First off, some important information. Only about 30% of women are able to orgasm by intercourse alone. Here is some important information to increase the chances your partner will reach an orgasm during sex.
The average woman requires about 12 to 15 minutes of direct clitoral stimulation to be able to orgasm, which is about two to three times longer than most men are able to last. The clitoris is not located right by the vaginal opening but, in most cases, about 2.5 cm above the opening. This all plays into why intercourse may not be the most efficient way for women to orgasm.
You can increase the prospect of your sexual partner’s orgasm by using the Coital Alignment Technique (CAT), a position that emphasizes pelvic rubbing of the partner to the clitoris.
Most women orgasm easier by oral sex and direct excitation of the clitoris and the vagina. As in the classic Kama Sutra technique of using both finger(s) (for the vagina opening) and lips (suction) for the clitoris at the same time.
Other things worth mentioning: make sure her feet are warm. Subconsciously, women register cold as pain, making orgasms harder to reach. Also, many women have a hard time staying focused on body sensations and find that their mind wanders during sex. A good way to combat this is for her to play out an erotic scene in her mind. Then repeat those details over and over again until her body is more activated. Finally, make sure to take time to fully relax and get into the mood before getting started — a relaxed state is a necessary precursor for an orgasm to happen.
Many couples experience this but find it hard to talk about. Often desire levels are unequal in otherwise healthy relationships. This is where sex therapy can help. A good place to start is to consult a Sex Therapist, who will ask questions to better understand why the problem persists. Questions such as: Do you still have sexual fantasies? Do you still (ever) masturbate? Do you experience arousal? Does the thought of having sex with your partner seem like a lot of work?
Most people don’t understand what is happening and such questions will help your Sex Therapist diagnose and treat a variety of concerns. Many individuals and couples experience a drop in or lack of desire. For women the condition is called “Female Desire Sexual Interest/Arousal disorder”. For men it’s called “Male Hypoactive Sexual Desire Disorder.”
Because human sexual arousal is a complicated process that involves many different mechanisms it’s not always easy to pinpoint one culprit. Many times the “reason” is a combination of factors such as; hormonal imbalance, physiological issues such as endometriosis or scar tissue after giving birth, and foreskin that is too tight — only to name a few.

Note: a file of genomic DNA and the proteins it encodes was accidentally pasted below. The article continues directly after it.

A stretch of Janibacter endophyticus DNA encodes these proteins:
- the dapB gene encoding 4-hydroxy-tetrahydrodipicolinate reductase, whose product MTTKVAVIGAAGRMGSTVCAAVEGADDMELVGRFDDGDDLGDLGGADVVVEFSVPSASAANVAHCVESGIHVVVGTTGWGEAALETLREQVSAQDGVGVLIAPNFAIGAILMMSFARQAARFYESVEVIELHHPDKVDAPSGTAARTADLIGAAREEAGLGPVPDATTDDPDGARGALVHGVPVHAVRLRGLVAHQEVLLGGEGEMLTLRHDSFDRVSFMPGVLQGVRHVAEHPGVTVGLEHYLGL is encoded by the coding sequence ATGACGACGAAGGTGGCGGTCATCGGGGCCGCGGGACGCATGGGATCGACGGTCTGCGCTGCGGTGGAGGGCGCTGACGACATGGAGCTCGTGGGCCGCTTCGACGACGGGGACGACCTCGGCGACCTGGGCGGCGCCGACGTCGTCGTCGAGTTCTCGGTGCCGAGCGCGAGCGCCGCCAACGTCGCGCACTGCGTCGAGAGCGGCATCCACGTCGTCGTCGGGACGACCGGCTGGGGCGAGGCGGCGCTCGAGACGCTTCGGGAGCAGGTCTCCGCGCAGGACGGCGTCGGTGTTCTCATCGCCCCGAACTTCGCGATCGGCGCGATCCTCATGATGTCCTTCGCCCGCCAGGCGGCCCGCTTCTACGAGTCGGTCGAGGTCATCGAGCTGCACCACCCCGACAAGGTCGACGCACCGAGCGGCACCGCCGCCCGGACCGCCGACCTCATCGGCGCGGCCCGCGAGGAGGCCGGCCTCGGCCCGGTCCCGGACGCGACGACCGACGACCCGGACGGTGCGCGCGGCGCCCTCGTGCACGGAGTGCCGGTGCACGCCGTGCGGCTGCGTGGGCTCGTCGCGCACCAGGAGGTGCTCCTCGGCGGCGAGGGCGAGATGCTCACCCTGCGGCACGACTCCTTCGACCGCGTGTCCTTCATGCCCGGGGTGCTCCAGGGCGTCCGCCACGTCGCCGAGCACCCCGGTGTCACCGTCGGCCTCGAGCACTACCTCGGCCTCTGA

Our general health can also play a factor in our sexual response, such as blood pressure, hypothyroidism, diabetes and aging.
And don’t underestimate the psychological factors playing into the issue. Anxiety, for example impacts sexual desire greatly. When anxious, the body’s sympathetic nervous system kicks in. For sexual arousal, the body’s parasympathetic nervous system needs to be activated — those two systems are polar opposites. Depression can also dampen sexual desire as can elevated stress levels caused by lack of sleep or relationship issues.
It’s often only associated with women but men also have the potential for multiple orgasms. It’s actually a common misconception that, because men experience a physical build-up of ejaculate, that they can’t experience multiple orgasms.
What was missing from our sex ed classes is the fact that men’s orgasms don’t have to go hand-in-hand with ejaculation. Nature has equipped men with a way to experience an orgasm without ejaculating, making it possible to have multiple orgasms. This is particularly useful to know given the discrepancy in how long it takes men to orgasm compared to women. Most men only last about five to seven minutes during intercourse. It takes on average 12 to 15 minutes of direct clitoral stimulation for a woman to reach an orgasm during sex.
In order to orgasm without ejaculation a man needs to practice engaging their pelvic floor muscles (the pelvic floor muscle is interconnected to the anus) before the moment of no return. And this must be practiced a fair amount. First starting with 20 minutes a day, three times a day. Try holding the muscles tight for up 30 seconds to start with. Then as your control improves try engaging those at the right time. Eventually you will be able to experience an orgasm without ejaculating. This will enable you to maintain an erection and go at it again and again and again…